New Article: Shelley Cavalieri, Back to the Basics: Lessons from U.S. Property Law for Land Reform, Denver Law Review, Vol. 95:1, 2017. Abstract below:
Redistributive land reform programs are a central development approach in nations of the global south. For proponents of land reform, land redistribution is an obvious strategy, designed to reduce hunger and poverty, to bolster citizens’ ability to support themselves and their families, and to shape the future of burgeoning democracies worldwide. But for land reform skeptics and opponents, land reform is something of a puzzle. While states routinely redistribute money, the choice to distribute land seems somewhat peculiar. On its face, it is not obvious why land is worthy of a separate, strange approach, when this is not how nations consider the allocation of many other crucial non-monetary resources. To invest money in reducing the concentration of land by purchasing from some in order to give or sell land to others seems far more complex than simply redistributing financial resources. Yet those who think about property know that land is different—land is unique and culturally important. It therefore warrants specific consideration as nations contemplate how to create the good society.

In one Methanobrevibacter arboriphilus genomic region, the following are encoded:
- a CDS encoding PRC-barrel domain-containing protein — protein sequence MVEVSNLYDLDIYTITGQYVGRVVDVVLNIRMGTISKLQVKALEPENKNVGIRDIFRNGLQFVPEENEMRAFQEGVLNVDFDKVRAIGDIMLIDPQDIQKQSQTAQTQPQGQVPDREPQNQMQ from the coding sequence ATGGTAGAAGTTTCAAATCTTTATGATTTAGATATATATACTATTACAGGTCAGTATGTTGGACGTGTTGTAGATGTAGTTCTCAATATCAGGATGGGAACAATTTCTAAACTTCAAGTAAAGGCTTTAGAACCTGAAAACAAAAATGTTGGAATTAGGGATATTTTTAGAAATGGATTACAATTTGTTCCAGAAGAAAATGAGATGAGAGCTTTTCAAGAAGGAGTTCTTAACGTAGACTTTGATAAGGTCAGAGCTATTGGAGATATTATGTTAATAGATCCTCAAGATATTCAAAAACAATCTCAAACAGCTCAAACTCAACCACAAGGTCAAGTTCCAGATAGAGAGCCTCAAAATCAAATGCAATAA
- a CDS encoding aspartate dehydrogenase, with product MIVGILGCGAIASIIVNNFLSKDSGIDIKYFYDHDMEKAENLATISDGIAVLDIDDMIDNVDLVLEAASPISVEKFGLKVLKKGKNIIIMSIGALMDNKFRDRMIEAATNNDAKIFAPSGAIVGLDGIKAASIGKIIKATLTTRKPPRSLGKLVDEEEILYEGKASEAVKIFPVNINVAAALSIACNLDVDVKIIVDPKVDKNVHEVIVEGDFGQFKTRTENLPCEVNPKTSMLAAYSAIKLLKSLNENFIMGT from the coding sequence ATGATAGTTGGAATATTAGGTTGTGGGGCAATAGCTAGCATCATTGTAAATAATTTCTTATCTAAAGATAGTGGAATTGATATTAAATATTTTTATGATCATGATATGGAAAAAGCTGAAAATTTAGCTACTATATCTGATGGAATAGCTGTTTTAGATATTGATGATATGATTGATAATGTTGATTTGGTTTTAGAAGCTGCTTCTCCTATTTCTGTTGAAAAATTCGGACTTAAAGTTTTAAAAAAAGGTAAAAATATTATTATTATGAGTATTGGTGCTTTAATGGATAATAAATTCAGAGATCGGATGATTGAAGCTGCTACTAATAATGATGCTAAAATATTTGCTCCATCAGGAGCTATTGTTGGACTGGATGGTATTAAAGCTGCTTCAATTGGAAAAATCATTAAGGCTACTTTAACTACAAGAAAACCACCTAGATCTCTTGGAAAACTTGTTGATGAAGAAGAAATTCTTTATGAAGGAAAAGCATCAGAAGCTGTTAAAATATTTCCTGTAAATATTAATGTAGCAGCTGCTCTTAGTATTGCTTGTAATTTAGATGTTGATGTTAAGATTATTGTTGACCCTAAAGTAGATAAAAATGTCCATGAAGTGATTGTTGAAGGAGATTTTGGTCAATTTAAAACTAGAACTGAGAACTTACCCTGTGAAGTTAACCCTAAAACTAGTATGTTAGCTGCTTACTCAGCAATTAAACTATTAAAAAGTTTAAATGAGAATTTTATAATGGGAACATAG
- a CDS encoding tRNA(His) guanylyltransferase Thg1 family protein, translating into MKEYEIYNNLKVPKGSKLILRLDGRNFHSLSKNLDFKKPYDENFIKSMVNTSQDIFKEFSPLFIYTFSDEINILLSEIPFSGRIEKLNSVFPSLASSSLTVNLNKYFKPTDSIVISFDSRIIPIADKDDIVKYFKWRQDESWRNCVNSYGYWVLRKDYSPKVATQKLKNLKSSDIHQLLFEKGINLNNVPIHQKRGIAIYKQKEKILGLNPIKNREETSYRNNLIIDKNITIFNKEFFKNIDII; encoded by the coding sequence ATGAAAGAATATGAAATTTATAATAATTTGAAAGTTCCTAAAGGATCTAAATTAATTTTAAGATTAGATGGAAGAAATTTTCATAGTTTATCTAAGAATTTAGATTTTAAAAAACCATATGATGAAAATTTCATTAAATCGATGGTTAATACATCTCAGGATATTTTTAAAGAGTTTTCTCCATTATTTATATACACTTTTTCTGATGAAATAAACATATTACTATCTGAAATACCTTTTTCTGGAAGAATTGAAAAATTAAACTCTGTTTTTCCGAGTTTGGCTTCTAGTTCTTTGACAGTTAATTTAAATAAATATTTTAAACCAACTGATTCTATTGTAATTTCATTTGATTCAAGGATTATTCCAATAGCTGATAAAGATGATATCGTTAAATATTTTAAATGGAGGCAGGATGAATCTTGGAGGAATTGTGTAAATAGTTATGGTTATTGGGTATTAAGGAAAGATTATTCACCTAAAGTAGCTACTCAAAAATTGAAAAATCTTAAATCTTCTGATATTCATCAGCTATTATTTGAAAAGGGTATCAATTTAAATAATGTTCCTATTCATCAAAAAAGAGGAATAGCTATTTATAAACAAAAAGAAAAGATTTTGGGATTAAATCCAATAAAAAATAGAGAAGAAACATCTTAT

Essential theoretical insights about property should form the foundation of land reform efforts, but these too often go unstated, leaving land reform efforts’ theoretical underpinnings unexplored. This Article serves to fill this gap, grounding market-compatible land reform in property’s animating principles. The Article considers five different sources of lessons that property theorists can teach those implementing land reform. First, it observes that land is unique and therefore worthy of special treatment as a social good due to its rivalrous and nonfungible character. Second, it argues that land reform must recognize the shifting nature of land as a contextual, contingent resource that bears separate meanings in different communities, social classes, and nations. Third, it recognizes that land reformers must understand the role of land in constituting individual identity and personhood. Fourth, the Article examines the historical role of land in constructing social status and creating wealth. Fifth, the Article considers how land constitutes citizenship, both by shaping the individual and the relationship of the individual to the nation. The Article then makes two key arguments about how these lessons are useful in the context of land reform. First, the Article argues that these property lessons can explain why redistributive land reform matters. Second, the Article leverages these property lessons to make land reform more effective. The Article concludes by observing that these lessons about land will fundamentally alter the way land reform is undertaken, contributing essential knowledge to those eager to enact redistributive land reform initiatives.